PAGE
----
The TGA actively monitors the extent to which sponsors fulfil their obligations. The TGA conducts both random and targeted reviews to assess sponsors' compliance with their regulatory obligations. During these reviews, issues such as inappropriate claims being made for the medicines; incorrect ingredients being used; inappropriate or inaccurate labels; sponsors not having evidence to substantiate claims; and manufacturing or quality issues are identified. The TGA then requires the sponsors to remedy the situation or face cancellation of the product listing.

Advertising and health claims

Concerns are also raised about the claims being made in advertisements about Listed complementary medicines. Consumers and health care professionals are able to raise concerns by lodging a complaint about advertising of the product to the Complaints Resolution Panel.

Complaints may be made anonymously, although you will be asked to provide your contact details so that you can be advised of the outcome of your complaint. Individuals making complaints can also request that their personal details are not provided to the advertiser or included in the published determination. In 2010, the CRP is estimated to have received 297 complaints[2], 41% of which related to the advertising of complementary medicines.

Purchasing over the Internet

If a product is a therapeutic good and not included in the ARTG, the product is regarded as unapproved and unevaluated and as such may pose a public health risk.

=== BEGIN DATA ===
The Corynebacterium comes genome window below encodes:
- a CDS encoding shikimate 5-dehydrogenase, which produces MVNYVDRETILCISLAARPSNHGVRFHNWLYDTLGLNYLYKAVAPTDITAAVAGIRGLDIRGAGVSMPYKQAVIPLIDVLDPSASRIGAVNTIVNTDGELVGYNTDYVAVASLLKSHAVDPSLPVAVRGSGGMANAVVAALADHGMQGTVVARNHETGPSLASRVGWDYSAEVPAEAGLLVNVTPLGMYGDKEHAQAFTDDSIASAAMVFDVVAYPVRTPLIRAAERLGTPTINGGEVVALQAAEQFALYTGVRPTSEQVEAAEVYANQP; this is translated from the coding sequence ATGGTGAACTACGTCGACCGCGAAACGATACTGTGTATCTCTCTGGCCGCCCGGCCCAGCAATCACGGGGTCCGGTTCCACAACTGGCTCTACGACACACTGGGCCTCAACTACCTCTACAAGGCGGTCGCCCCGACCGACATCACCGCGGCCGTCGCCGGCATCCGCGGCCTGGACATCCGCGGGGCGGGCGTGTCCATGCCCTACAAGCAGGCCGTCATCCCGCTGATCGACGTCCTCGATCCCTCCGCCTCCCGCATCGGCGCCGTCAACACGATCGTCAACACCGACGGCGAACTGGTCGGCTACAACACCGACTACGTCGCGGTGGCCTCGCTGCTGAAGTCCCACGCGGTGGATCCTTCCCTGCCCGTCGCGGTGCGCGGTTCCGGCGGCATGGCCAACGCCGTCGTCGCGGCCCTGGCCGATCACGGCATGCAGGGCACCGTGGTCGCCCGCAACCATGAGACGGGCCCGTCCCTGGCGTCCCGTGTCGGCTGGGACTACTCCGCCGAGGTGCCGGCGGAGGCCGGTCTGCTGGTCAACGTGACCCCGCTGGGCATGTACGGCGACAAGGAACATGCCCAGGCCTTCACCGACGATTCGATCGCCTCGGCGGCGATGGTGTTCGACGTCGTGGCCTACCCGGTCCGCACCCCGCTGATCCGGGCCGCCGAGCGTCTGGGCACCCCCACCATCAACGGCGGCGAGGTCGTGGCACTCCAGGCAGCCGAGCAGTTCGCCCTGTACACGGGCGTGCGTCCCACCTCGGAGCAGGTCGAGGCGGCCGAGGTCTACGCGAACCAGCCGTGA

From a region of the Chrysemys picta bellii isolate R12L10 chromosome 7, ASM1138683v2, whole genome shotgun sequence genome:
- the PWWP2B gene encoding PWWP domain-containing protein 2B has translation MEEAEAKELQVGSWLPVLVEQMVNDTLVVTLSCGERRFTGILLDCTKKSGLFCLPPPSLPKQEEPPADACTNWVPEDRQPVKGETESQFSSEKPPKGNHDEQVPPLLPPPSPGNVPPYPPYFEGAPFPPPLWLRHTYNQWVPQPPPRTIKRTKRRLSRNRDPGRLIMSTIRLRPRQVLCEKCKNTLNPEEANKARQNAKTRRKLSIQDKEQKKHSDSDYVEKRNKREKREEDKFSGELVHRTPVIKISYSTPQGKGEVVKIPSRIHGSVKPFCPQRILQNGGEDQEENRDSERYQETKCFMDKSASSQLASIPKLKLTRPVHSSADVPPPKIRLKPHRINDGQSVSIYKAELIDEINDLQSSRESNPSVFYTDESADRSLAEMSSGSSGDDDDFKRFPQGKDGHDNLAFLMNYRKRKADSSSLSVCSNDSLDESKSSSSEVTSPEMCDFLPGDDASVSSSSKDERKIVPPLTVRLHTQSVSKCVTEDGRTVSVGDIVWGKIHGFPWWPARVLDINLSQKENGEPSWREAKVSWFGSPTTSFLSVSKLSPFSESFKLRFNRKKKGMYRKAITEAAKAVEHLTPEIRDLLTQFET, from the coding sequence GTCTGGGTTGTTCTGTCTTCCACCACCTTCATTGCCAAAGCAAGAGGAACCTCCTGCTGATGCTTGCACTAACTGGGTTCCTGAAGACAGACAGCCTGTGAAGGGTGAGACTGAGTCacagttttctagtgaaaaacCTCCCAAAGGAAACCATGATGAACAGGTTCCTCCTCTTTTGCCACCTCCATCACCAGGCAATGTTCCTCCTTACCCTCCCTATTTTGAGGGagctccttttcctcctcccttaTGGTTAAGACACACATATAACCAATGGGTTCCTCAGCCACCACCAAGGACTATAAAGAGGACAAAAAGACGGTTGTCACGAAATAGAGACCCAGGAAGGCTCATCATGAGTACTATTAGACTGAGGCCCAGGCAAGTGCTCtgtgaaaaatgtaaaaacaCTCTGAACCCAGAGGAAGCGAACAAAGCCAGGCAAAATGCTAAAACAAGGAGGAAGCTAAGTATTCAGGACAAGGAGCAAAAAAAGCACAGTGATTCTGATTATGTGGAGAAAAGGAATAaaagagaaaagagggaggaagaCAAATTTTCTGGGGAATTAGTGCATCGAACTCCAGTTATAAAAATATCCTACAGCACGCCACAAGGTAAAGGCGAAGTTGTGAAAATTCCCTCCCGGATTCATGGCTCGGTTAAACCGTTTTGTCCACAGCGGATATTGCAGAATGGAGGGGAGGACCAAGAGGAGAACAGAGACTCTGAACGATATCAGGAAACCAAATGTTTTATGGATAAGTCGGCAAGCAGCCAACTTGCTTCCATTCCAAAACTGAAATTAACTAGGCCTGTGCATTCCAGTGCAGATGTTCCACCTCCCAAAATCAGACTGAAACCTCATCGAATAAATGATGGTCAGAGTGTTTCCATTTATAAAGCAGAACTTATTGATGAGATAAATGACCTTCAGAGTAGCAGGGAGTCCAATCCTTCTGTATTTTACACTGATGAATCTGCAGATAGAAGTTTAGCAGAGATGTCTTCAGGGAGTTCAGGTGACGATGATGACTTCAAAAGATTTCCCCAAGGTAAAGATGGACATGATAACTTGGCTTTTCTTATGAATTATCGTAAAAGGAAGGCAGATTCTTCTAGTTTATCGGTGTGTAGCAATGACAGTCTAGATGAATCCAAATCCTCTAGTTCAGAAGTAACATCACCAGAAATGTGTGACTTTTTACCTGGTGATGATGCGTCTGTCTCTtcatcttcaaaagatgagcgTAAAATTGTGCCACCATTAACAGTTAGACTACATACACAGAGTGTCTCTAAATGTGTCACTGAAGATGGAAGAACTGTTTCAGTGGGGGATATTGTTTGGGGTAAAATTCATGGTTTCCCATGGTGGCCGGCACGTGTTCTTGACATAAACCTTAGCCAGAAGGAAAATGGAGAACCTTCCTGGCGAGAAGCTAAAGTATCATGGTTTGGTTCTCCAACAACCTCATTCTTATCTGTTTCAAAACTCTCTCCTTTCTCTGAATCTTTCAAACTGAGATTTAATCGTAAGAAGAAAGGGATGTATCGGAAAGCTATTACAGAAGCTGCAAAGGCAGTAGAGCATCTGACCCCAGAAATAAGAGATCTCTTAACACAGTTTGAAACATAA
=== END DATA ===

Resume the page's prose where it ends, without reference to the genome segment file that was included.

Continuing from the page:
Many of these products are imported by Australians from overseas suppliers over the Internet. Some of these products have been found to contain undeclared prescription only ingredients.

In such cases the TGA warns consumers to exercise extreme caution about purchasing medicines over the internet. Products purchased in this way may not meet the same standards of quality, safety and efficacy as those approved by the TGA for supply in Australia, and may contain unauthorised and potentially harmful ingredients.

Improving the compliance rate

The TGA is currently examining the current arrangements with the aim of enhancing levels of transparency, accountability and responsiveness within the regulatory framework. The TGA has convened a working group made up of consumers, healthcare professionals, academics and industry to examine ways of improving compliance with the current regulatory framework for complementary medicines. The outputs of this working group will be considered in the context of recommendations for reforms to the advertising framework, particularly complaints handling, and the transparency of TGA activities. The TGA is seeking mechanisms to ensure that consumers are better informed about the products they buy and fully understand the difference between the levels of assessment of Listed products and Registered products.

The objective is to deliver a coherent, consistent package of reforms that will improve the rates of compliance within what is regarded as a world's best practice framework for regulating complementary medicines.